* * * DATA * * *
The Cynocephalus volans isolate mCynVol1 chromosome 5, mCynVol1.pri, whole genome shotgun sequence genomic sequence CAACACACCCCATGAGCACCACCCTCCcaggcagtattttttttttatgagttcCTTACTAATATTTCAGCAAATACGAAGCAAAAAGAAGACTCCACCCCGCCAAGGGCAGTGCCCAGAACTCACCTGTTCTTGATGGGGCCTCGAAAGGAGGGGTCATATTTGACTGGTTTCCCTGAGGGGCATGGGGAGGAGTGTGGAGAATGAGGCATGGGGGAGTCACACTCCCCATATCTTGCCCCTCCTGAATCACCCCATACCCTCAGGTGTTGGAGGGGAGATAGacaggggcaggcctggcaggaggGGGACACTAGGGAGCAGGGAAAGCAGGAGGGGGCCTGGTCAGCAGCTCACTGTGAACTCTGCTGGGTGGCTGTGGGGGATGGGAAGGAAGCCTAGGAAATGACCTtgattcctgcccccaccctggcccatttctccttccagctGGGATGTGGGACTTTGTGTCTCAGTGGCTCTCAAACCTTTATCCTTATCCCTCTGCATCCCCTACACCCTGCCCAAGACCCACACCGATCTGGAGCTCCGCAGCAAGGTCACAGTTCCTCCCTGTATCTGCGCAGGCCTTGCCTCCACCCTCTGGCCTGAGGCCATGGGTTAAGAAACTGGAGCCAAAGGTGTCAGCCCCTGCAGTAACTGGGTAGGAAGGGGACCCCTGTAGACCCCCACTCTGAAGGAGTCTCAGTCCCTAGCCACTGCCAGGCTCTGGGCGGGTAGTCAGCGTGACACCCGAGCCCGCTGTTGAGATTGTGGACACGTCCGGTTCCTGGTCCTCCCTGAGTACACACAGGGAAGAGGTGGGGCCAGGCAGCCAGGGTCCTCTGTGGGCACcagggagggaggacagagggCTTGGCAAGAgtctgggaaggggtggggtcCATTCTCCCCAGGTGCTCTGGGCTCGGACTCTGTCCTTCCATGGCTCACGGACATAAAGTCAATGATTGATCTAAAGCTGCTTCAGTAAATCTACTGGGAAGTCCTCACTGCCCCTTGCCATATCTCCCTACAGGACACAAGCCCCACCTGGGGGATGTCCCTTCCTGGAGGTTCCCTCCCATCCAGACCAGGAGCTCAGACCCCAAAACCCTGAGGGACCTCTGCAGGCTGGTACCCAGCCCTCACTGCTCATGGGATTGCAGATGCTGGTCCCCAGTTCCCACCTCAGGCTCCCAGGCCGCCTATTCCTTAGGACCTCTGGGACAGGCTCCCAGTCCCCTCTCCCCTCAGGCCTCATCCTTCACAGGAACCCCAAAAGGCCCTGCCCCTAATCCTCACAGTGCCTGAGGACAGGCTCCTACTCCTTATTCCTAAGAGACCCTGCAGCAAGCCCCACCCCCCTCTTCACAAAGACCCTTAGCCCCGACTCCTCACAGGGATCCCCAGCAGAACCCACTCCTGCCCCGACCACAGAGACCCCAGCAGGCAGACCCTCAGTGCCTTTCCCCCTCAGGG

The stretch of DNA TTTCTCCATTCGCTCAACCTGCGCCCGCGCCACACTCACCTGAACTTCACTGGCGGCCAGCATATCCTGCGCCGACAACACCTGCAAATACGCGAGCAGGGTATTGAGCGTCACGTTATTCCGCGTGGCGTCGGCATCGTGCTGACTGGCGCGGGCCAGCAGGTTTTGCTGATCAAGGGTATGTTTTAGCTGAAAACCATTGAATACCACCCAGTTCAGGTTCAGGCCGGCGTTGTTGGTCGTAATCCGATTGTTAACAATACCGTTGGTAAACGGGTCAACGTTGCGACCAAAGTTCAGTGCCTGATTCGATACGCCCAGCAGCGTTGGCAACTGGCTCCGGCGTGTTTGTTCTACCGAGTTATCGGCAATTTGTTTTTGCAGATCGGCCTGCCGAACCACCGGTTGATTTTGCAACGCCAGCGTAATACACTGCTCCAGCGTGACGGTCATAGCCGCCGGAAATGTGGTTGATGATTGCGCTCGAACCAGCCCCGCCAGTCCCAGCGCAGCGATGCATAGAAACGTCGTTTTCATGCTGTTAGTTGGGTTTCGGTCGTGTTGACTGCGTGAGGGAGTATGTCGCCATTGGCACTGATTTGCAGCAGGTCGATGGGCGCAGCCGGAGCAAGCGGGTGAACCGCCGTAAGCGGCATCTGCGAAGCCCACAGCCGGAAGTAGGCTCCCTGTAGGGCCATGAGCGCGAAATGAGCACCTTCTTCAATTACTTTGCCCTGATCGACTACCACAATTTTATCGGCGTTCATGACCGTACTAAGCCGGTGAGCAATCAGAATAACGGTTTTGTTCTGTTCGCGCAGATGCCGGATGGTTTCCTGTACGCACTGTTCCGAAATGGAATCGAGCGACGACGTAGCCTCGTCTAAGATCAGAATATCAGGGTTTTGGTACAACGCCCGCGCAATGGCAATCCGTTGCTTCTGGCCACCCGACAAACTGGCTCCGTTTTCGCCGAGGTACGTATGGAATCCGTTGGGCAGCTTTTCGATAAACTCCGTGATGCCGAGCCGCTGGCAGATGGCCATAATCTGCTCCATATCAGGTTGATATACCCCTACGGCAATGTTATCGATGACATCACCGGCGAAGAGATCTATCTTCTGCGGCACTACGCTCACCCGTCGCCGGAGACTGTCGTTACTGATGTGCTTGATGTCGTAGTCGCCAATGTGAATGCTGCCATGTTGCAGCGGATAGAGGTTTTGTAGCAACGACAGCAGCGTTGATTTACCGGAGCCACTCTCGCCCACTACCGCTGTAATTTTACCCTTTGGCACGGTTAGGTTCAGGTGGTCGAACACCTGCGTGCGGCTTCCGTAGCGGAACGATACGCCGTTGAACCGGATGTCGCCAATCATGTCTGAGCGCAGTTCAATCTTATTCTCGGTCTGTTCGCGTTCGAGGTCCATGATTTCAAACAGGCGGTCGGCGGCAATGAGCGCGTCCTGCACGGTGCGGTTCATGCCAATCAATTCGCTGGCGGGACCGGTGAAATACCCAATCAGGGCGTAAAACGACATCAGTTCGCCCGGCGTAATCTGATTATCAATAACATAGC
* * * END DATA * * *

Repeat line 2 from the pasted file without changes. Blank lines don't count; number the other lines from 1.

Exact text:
The stretch of DNA TTTCTCCATTCGCTCAACCTGCGCCCGCGCCACACTCACCTGAACTTCACTGGCGGCCAGCATATCCTGCGCCGACAACACCTGCAAATACGCGAGCAGGGTATTGAGCGTCACGTTATTCCGCGTGGCGTCGGCATCGTGCTGACTGGCGCGGGCCAGCAGGTTTTGCTGATCAAGGGTATGTTTTAGCTGAAAACCATTGAATACCACCCAGTTCAGGTTCAGGCCGGCGTTGTTGGTCGTAATCCGATTGTTAACAATACCGTTGGTAAACGGGTCAACGTTGCGACCAAAGTTCAGTGCCTGATTCGATACGCCCAGCAGCGTTGGCAACTGGCTCCGGCGTGTTTGTTCTACCGAGTTATCGGCAATTTGTTTTTGCAGATCGGCCTGCCGAACCACCGGTTGATTTTGCAACGCCAGCGTAATACACTGCTCCAGCGTGACGGTCATAGCCGCCGGAAATGTGGTTGATGATTGCGCTCGAACCAGCCCCGCCAGTCCCAGCGCAGCGATGCATAGAAACGTCGTTTTCATGCTGTTAGTTGGGTTTCGGTCGTGTTGACTGCGTGAGGGAGTATGTCGCCATTGGCACTGATTTGCAGCAGGTCGATGGGCGCAGCCGGAGCAAGCGGGTGAACCGCCGTAAGCGGCATCTGCGAAGCCCACAGCCGGAAGTAGGCTCCCTGTAGGGCCATGAGCGCGAAATGAGCACCTTCTTCAATTACTTTGCCCTGATCGACTACCACAATTTTATCGGCGTTCATGACCGTACTAAGCCGGTGAGCAATCAGAATAACGGTTTTGTTCTGTTCGCGCAGATGCCGGATGGTTTCCTGTACGCACTGTTCCGAAATGGAATCGAGCGACGACGTAGCCTCGTCTAAGATCAGAATATCAGGGTTTTGGTACAACGCCCGCGCAATGGCAATCCGTTGCTTCTGGCCACCCGACAAACTGGCTCCGTTTTCGCCGAGGTACGTATGGAATCCGTTGGGCAGCTTTTCGATAAACTCCGTGATGCCGAGCCGCTGGCAGATGGCCATAATCTGCTCCATATCAGGTTGATATACCCCTACGGCAATGTTATCGATGACATCACCGGCGAAGAGATCTATCTTCTGCGGCACTACGCTCACCCGTCGCCGGAGACTGTCGTTACTGATGTGCTTGATGTCGTAGTCGCCAATGTGAATGCTGCCATGTTGCAGCGGATAGAGGTTTTGTAGCAACGACAGCAGCGTTGATTTACCGGAGCCACTCTCGCCCACTACCGCTGTAATTTTACCCTTTGGCACGGTTAGGTTCAGGTGGTCGAACACCTGCGTGCGGCTTCCGTAGCGGAACGATACGCCGTTGAACCGGATGTCGCCAATCATGTCTGAGCGCAGTTCAATCTTATTCTCGGTCTGTTCGCGTTCGAGGTCCATGATTTCAAACAGGCGGTCGGCGGCAATGAGCGCGTCCTGCACGGTGCGGTTCATGCCAATCAATTCGCTGGCGGGACCGGTGAAATACCCAATCAGGGCGTAAAACGACATCAGTTCGCCCGGCGTAATCTGATTATCAATAACATAGC